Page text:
An open-source environmental monitoring network is now being tested in France by CKAB, a French consulting firm and innovation lab focusing on the Internet of Things. According to Hack a Day, the project, Pollux’NZ City, is the brainchild of a pair of engineers at the firm who have been working on it as a side project for a couple of years. They have just decided to make the hardware and software open-source, with details available at a GitHub repository.
The system consists of two components, a sensory module and a gateway module. The sensory device, or “autonomous measuring module,” is built from an Arduino unit with a ZigBee radio device, a battery pack, a solar panel to charge the battery, and a network of sensors. The sensory module includes sensors for PM10 pollution (particulate matter less than 10 microns in diameter), temperature (-40C to +100C), sound (50 to 90 dB), nitrogen, and oxygen. The gateway module uses ZigBee radio to communicate with and control the operation of a group of sensors, then sends data over the Internet to the back-end system for storage and processing.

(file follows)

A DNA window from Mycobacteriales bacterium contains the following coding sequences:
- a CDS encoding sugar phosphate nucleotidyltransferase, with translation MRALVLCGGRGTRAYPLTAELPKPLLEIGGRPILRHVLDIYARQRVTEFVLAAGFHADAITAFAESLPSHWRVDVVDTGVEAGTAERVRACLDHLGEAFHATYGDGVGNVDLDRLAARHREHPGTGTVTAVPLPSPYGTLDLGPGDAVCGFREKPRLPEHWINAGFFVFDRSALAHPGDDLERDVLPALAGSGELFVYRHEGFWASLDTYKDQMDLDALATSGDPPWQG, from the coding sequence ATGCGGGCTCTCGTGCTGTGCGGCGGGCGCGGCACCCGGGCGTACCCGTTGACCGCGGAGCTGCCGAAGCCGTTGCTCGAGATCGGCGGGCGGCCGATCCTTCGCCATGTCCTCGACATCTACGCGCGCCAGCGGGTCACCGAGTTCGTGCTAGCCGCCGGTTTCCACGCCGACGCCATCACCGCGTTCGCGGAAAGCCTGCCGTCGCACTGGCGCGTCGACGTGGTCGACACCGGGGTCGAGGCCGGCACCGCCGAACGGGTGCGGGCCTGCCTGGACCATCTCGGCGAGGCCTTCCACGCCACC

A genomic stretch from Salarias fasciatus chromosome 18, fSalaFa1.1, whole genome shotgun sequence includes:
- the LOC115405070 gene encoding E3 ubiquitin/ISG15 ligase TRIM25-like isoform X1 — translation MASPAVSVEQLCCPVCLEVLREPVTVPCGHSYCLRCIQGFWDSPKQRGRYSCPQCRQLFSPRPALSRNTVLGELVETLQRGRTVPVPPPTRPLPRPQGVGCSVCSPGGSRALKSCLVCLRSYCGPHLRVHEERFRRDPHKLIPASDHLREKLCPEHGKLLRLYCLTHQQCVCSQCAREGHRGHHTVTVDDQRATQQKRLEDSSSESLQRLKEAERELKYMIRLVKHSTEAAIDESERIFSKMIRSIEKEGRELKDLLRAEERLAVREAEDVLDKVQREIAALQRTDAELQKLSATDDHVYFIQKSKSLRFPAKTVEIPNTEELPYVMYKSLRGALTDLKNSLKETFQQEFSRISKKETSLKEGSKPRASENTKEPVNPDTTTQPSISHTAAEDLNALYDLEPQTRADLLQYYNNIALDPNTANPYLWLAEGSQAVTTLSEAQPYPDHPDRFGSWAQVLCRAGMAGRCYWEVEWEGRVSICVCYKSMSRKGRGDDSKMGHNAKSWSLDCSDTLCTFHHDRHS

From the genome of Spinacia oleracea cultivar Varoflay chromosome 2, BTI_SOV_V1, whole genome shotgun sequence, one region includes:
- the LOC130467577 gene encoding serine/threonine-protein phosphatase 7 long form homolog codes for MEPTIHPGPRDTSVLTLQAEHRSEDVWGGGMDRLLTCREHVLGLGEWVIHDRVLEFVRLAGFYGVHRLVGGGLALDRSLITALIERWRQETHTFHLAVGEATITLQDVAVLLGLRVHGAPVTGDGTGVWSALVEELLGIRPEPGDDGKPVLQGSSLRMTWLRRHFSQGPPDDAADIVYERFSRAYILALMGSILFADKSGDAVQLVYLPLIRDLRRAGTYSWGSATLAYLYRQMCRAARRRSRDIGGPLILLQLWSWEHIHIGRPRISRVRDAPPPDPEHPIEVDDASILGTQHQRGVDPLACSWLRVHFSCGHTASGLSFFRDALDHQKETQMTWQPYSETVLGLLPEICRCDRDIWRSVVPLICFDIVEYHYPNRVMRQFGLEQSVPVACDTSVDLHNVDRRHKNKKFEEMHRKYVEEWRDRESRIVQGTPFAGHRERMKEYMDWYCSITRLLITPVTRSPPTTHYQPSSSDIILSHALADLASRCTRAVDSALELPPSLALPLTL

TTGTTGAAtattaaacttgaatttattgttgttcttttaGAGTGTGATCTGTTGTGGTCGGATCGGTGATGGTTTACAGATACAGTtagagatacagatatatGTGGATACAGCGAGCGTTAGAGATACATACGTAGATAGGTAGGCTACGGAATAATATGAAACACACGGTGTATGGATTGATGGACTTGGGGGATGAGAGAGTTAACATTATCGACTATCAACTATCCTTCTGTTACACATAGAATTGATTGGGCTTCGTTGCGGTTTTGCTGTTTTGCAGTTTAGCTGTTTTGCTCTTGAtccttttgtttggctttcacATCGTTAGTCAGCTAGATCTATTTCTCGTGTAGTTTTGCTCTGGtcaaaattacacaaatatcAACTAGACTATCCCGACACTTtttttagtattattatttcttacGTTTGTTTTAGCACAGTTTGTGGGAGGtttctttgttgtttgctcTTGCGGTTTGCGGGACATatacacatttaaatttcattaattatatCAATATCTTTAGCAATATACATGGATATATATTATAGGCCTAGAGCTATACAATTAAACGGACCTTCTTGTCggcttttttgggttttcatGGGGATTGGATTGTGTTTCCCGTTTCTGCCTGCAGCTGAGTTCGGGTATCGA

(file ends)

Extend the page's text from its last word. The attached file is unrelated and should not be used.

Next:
CKAB says the system is designed to be easy to build and maintain. Source code of the first prototype of Pollux’NZ City is available through the GitHub site. The inventors are testing the system in the south of France in cooperation with the French public research institution INRIA.